New documentary chronicles small town's struggle with a sudden oil boom
The tiny town of Parshall, N.D., is isolated, windswept and frigid, like most northwestern American communities. With a population of 1,073, Parshall holds the record for the coldest temperature ever recorded in North Dakota (–60 degrees Fahrenheit). The economy of this small community, like so many other similar towns across America, has been in steep decline for many years. As manufacturing and farming jobs have moved overseas, town residents have sought greener pastures and a better life. But recently, something amazing happened:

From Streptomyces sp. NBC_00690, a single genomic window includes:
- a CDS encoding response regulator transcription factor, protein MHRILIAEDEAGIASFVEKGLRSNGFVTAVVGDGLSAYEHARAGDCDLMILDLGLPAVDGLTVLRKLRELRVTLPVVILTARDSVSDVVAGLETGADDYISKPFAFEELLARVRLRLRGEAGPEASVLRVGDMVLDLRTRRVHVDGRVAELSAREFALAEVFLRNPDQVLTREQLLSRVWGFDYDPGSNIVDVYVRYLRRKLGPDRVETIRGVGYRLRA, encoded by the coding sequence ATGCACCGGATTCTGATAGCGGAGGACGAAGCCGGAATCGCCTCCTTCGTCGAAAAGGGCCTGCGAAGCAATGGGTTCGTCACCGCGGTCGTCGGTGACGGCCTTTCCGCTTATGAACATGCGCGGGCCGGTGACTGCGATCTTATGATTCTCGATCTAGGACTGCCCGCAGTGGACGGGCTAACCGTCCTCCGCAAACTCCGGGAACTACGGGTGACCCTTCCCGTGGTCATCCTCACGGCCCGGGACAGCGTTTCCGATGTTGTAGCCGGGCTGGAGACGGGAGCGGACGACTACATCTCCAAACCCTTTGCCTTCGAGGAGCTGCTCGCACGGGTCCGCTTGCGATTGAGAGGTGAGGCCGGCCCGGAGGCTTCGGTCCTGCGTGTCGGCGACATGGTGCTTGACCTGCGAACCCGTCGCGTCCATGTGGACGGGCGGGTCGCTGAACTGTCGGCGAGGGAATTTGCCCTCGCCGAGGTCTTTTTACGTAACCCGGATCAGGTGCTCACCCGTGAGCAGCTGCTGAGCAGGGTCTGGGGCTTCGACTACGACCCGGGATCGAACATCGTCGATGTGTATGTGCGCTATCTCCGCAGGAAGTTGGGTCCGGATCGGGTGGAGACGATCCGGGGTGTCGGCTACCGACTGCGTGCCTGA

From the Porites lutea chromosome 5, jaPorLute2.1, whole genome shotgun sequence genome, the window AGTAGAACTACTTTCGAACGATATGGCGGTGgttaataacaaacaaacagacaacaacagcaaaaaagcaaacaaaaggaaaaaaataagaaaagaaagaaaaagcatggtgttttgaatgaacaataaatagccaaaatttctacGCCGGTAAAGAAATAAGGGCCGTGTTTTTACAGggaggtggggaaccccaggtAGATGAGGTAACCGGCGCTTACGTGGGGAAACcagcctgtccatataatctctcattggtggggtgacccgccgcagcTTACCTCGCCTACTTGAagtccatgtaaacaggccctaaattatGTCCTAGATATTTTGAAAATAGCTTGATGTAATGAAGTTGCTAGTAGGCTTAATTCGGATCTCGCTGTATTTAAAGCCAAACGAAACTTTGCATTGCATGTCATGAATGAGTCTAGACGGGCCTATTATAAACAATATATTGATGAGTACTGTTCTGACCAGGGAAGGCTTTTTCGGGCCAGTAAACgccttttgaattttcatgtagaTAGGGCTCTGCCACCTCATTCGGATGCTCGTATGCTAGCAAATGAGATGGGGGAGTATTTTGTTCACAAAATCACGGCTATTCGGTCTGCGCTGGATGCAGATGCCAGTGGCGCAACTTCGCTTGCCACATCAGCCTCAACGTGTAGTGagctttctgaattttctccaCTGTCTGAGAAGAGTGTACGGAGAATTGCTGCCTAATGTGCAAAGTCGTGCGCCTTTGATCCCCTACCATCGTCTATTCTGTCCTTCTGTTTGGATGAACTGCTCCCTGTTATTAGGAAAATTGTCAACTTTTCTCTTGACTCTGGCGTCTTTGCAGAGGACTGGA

Below the wheat fields and the grocery store and the high school football field, surveyors discovered oil — barrels upon barrels of thick, unrefined, highly sought-after crude oil. Planet Green's original docu-series BOOMTOWN, airing Saturdays at 10 PM (ET) beginning on January 29, tells the tale of this struggling American town in the midst of a profound reversal of fortune.
BOOMTOWN is an unconventional case study of how the domestic oil and gas industries are exploring every option here on U.S. soil — but at what cost? In an illustration of what's happening in small towns across America, practically overnight, many of Parshall's residents and landowners are transformed from ordinary folks into millionaires. But not everyone gets rich quick, and not everyone thinks this new development will end well for the residents of the town.
BOOMTOWN is a five-episode series produced for Planet Green.